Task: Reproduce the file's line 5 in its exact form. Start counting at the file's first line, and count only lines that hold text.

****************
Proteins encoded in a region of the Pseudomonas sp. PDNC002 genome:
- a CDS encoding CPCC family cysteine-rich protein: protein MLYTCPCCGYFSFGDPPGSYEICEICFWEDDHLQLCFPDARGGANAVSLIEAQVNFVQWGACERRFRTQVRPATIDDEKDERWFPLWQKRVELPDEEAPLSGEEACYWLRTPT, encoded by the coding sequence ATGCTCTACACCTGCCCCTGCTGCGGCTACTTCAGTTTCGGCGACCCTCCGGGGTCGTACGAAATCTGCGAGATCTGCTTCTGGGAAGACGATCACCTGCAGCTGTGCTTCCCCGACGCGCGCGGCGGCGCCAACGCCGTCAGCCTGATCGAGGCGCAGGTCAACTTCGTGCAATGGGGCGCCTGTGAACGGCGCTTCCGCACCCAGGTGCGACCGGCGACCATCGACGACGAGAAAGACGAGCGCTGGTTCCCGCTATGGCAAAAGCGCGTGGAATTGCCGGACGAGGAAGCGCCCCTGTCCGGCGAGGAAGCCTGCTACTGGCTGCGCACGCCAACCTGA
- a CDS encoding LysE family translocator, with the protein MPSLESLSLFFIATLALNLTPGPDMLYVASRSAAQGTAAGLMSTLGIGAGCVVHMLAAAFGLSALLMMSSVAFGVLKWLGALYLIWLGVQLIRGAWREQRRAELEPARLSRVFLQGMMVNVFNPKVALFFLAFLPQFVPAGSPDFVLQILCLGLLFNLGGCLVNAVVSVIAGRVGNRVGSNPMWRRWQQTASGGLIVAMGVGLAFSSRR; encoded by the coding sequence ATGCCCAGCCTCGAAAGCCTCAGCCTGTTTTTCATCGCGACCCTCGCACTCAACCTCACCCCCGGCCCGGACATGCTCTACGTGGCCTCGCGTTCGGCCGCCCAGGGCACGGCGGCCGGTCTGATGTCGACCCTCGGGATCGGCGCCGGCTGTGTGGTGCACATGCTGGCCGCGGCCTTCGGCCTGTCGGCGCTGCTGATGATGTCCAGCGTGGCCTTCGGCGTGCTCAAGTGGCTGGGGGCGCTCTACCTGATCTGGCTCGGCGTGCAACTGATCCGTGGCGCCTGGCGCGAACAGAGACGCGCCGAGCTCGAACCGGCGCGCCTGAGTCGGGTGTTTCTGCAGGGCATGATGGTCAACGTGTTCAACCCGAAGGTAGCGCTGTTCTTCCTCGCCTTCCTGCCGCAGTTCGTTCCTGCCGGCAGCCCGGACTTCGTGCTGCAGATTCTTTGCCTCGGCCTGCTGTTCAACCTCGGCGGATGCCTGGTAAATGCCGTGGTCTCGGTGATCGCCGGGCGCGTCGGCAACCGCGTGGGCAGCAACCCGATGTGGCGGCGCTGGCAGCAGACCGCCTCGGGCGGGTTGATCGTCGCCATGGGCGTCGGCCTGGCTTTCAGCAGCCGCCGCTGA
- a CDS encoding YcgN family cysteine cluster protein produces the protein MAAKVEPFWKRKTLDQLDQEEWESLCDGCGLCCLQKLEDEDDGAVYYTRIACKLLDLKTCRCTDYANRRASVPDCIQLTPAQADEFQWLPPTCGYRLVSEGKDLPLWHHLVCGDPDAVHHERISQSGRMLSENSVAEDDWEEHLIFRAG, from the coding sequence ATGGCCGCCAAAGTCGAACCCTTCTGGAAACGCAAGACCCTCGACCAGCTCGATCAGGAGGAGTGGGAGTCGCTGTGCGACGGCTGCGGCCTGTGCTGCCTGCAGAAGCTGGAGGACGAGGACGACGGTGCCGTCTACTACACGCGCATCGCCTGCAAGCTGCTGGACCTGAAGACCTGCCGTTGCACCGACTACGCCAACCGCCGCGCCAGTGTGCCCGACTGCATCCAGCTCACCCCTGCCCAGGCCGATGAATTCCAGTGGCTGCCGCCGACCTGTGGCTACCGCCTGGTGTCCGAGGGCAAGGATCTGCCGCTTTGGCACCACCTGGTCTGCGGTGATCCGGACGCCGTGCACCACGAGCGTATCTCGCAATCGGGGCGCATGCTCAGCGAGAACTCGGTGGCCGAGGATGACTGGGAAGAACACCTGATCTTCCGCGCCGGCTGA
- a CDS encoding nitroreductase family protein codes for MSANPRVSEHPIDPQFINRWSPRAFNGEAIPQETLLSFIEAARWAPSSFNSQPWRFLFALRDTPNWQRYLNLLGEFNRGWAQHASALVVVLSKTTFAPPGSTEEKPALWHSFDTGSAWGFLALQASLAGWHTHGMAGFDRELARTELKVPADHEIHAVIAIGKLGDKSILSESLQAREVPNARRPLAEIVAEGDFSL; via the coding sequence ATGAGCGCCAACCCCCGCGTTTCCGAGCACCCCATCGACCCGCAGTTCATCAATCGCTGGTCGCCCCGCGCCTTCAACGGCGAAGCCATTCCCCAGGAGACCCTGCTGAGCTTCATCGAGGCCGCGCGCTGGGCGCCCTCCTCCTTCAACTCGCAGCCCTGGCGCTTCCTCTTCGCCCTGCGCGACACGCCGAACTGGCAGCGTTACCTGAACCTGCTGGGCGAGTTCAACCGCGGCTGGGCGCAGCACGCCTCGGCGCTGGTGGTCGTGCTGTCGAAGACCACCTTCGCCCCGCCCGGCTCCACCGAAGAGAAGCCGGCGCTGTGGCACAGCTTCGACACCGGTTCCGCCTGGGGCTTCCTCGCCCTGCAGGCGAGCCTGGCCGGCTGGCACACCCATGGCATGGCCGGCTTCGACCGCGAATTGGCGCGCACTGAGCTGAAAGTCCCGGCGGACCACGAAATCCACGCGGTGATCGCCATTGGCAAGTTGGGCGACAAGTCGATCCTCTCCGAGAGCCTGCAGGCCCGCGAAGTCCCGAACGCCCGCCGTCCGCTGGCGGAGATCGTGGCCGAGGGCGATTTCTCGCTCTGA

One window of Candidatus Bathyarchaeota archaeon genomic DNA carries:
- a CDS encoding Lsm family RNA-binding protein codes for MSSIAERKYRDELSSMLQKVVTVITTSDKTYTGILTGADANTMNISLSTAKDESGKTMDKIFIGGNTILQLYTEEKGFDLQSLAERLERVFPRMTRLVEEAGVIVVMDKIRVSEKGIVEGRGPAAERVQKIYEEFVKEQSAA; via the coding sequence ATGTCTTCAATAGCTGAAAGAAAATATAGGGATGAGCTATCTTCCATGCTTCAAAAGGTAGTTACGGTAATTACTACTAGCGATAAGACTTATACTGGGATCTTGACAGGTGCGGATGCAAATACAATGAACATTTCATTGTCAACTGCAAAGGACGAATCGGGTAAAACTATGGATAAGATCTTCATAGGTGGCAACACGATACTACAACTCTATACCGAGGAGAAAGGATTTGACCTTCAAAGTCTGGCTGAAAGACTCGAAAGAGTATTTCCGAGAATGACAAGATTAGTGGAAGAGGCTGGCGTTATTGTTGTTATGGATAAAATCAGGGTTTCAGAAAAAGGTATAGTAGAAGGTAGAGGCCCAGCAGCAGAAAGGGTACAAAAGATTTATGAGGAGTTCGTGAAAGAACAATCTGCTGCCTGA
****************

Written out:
- a CDS encoding nitroreductase family protein codes for MSANPRVSEHPIDPQFINRWSPRAFNGEAIPQETLLSFIEAARWAPSSFNSQPWRFLFALRDTPNWQRYLNLLGEFNRGWAQHASALVVVLSKTTFAPPGSTEEKPALWHSFDTGSAWGFLALQASLAGWHTHGMAGFDRELARTELKVPADHEIHAVIAIGKLGDKSILSESLQAREVPNARRPLAEIVAEGDFSL; via the coding sequence ATGAGCGCCAACCCCCGCGTTTCCGAGCACCCCATCGACCCGCAGTTCATCAATCGCTGGTCGCCCCGCGCCTTCAACGGCGAAGCCATTCCCCAGGAGACCCTGCTGAGCTTCATCGAGGCCGCGCGCTGGGCGCCCTCCTCCTTCAACTCGCAGCCCTGGCGCTTCCTCTTCGCCCTGCGCGACACGCCGAACTGGCAGCGTTACCTGAACCTGCTGGGCGAGTTCAACCGCGGCTGGGCGCAGCACGCCTCGGCGCTGGTGGTCGTGCTGTCGAAGACCACCTTCGCCCCGCCCGGCTCCACCGAAGAGAAGCCGGCGCTGTGGCACAGCTTCGACACCGGTTCCGCCTGGGGCTTCCTCGCCCTGCAGGCGAGCCTGGCCGGCTGGCACACCCATGGCATGGCCGGCTTCGACCGCGAATTGGCGCGCACTGAGCTGAAAGTCCCGGCGGACCACGAAATCCACGCGGTGATCGCCATTGGCAAGTTGGGCGACAAGTCGATCCTCTCCGAGAGCCTGCAGGCCCGCGAAGTCCCGAACGCCCGCCGTCCGCTGGCGGAGATCGTGGCCGAGGGCGATTTCTCGCTCTGA